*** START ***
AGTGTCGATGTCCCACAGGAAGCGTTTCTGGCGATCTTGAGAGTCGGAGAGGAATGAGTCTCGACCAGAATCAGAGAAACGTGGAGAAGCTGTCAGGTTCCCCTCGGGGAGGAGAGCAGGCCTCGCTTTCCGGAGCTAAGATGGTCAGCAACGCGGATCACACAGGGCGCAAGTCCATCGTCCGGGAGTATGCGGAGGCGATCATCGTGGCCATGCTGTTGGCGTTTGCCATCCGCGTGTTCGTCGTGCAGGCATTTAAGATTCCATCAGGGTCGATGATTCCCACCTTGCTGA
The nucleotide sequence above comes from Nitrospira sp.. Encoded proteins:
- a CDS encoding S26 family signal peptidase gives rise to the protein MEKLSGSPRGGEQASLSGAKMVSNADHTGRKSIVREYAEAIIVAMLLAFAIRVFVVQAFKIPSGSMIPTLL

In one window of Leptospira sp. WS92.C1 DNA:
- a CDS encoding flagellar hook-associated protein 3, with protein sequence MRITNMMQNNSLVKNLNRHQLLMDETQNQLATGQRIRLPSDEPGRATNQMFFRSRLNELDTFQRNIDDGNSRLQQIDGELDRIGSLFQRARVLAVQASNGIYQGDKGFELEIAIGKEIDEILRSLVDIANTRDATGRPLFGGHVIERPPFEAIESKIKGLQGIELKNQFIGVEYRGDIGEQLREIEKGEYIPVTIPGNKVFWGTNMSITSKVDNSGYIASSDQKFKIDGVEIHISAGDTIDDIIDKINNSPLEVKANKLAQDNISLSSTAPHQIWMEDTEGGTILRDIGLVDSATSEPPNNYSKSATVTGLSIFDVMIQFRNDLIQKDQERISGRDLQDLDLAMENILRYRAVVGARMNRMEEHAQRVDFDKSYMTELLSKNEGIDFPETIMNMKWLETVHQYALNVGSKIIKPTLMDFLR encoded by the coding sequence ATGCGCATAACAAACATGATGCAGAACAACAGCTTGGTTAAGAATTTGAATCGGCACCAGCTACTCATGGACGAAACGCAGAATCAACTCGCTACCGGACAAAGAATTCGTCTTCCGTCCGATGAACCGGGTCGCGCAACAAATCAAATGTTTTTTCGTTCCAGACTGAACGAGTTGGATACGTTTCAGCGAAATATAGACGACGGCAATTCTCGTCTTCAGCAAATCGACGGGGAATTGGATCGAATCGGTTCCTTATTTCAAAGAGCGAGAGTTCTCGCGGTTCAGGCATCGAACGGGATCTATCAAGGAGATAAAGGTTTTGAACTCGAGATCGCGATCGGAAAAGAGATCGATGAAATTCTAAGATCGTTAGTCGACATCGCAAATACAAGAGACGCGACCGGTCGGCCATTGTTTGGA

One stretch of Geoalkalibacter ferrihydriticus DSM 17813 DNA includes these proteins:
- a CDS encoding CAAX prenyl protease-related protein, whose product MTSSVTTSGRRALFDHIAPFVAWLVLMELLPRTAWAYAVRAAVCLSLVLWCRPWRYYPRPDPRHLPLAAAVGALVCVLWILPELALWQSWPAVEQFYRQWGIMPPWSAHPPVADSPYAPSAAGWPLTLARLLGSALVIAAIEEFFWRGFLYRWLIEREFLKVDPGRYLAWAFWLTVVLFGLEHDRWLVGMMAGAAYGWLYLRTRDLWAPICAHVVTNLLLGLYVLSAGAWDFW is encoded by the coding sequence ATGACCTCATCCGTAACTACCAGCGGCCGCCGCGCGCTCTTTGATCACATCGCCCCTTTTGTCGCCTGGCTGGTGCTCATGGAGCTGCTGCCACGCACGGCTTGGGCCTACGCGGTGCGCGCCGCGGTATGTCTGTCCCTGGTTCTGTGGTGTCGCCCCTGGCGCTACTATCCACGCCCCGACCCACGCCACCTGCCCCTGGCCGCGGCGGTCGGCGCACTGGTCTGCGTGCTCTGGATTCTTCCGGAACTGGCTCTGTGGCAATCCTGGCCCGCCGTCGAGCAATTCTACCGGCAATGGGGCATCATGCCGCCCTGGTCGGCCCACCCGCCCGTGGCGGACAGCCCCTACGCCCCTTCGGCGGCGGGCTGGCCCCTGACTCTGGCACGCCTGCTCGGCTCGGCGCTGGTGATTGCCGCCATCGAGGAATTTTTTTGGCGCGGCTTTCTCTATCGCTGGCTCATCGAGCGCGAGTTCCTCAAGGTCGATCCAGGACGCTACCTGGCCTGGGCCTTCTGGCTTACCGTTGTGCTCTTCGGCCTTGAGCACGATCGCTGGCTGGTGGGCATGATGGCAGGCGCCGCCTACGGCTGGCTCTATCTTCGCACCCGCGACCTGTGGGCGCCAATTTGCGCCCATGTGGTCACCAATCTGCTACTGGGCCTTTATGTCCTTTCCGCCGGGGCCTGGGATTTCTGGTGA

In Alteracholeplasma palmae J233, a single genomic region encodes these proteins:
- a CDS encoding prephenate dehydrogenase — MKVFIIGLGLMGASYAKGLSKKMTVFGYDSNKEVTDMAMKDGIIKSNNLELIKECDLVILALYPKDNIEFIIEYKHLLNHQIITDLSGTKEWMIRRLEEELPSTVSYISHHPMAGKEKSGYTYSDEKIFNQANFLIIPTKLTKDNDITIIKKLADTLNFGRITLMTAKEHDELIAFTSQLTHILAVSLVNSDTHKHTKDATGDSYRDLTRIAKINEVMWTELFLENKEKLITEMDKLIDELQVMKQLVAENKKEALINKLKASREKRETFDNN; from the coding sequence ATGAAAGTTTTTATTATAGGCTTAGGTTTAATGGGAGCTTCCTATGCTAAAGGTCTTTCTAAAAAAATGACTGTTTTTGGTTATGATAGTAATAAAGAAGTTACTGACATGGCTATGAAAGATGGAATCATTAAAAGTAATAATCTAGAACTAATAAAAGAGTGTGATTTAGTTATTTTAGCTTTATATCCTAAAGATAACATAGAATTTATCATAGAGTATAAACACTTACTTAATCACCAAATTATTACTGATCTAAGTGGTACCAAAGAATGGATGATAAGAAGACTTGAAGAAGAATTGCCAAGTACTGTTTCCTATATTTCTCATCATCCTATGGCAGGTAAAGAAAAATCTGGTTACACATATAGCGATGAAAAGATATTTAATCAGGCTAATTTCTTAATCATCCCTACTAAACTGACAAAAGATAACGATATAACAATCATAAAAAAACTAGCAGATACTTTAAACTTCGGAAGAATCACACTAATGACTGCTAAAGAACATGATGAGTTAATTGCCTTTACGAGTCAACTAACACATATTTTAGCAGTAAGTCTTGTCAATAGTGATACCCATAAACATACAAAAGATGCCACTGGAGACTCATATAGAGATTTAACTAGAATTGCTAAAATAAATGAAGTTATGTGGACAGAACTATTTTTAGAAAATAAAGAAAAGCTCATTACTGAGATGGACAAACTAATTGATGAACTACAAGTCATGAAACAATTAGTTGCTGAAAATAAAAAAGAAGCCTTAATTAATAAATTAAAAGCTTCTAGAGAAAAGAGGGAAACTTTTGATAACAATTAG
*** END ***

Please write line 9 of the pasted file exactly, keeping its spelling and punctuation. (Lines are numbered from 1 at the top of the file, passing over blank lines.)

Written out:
- a CDS encoding prephenate dehydrogenase — MKVFIIGLGLMGASYAKGLSKKMTVFGYDSNKEVTDMAMKDGIIKSNNLELIKECDLVILALYPKDNIEFIIEYKHLLNHQIITDLSGTKEWMIRRLEEELPSTVSYISHHPMAGKEKSGYTYSDEKIFNQANFLIIPTKLTKDNDITIIKKLADTLNFGRITLMTAKEHDELIAFTSQLTHILAVSLVNSDTHKHTKDATGDSYRDLTRIAKINEVMWTELFLENKEKLITEMDKLIDELQVMKQLVAENKKEALINKLKASREKRETFDNN; from the coding sequence ATGAAAGTTTTTATTATAGGCTTAGGTTTAATGGGAGCTTCCTATGCTAAAGGTCTTTCTAAAAAAATGACTGTTTTTGGTTATGATAGTAATAAAGAAGTTACTGACATGGCTATGAAAGATGGAATCATTAAAAGTAATAATCTAGAACTAATAAAAGAGTGTGATTTAGTTATTTTAGCTTTATATCCTAAAGATAACATAGAATTTATCATAGAGTATAAACACTTACTTAATCACCAAATTATTACTGATCTAAGTGGTACCAAAGAATGGATGATAAGAAGACTTGAAGAAGAATTGCCAAGTACTGTTTCCTATATTTCTCATCATCCTATGGCAGGTAAAGAAAAATCTGGTTACACATATAGCGATGAAAAGATATTTAATCAGGCTAATTTCTTAATCATCCCTACTAAACTGACAAAAGATAACGATATAACAATCATAAAAAAACTAGCAGATACTTTAAACTTCGGAAGAATCACACTAATGACTGCTAAAGAACATGATGAGTTAATTGCCTTTACGAGTCAACTAACACATATTTTAGCAGTAAGTCTTGTCAATAGTGATACCCATAAACATACAAAAGATGCCACTGGAGACTCATATAGAGATTTAACTAGAATTGCTAAAATAAATGAAGTTATGTGGACAGAACTATTTTTAGAAAATAAAGAAAAGCTCATTACTGAGATGGACAAACTAATTGATGAACTACAAGTCATGAAACAATTAGTTGCTGAAAATAAAAAAGAAGCCTTAATTAATAAATTAAAAGCTTCTAGAGAAAAGAGGGAAACTTTTGATAACAATTAG